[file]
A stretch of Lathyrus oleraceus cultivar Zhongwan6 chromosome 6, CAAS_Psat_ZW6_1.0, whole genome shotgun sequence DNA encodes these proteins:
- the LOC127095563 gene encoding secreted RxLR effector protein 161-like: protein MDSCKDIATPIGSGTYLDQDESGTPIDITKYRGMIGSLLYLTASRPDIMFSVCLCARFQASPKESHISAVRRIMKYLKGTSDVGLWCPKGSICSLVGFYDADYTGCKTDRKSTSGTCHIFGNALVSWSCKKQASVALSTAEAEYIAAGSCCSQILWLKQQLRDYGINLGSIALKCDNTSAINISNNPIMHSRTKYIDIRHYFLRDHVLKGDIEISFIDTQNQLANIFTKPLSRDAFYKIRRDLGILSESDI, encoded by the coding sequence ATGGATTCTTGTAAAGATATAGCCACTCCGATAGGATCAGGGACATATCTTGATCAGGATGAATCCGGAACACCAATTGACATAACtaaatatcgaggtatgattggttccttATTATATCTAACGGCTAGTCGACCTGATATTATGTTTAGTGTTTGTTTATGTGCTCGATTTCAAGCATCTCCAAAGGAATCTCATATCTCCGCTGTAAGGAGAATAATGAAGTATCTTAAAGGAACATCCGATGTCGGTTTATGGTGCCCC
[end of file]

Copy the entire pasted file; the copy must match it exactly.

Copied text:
A stretch of Lathyrus oleraceus cultivar Zhongwan6 chromosome 6, CAAS_Psat_ZW6_1.0, whole genome shotgun sequence DNA encodes these proteins:
- the LOC127095563 gene encoding secreted RxLR effector protein 161-like: protein MDSCKDIATPIGSGTYLDQDESGTPIDITKYRGMIGSLLYLTASRPDIMFSVCLCARFQASPKESHISAVRRIMKYLKGTSDVGLWCPKGSICSLVGFYDADYTGCKTDRKSTSGTCHIFGNALVSWSCKKQASVALSTAEAEYIAAGSCCSQILWLKQQLRDYGINLGSIALKCDNTSAINISNNPIMHSRTKYIDIRHYFLRDHVLKGDIEISFIDTQNQLANIFTKPLSRDAFYKIRRDLGILSESDI, encoded by the coding sequence ATGGATTCTTGTAAAGATATAGCCACTCCGATAGGATCAGGGACATATCTTGATCAGGATGAATCCGGAACACCAATTGACATAACtaaatatcgaggtatgattggttccttATTATATCTAACGGCTAGTCGACCTGATATTATGTTTAGTGTTTGTTTATGTGCTCGATTTCAAGCATCTCCAAAGGAATCTCATATCTCCGCTGTAAGGAGAATAATGAAGTATCTTAAAGGAACATCCGATGTCGGTTTATGGTGCCCC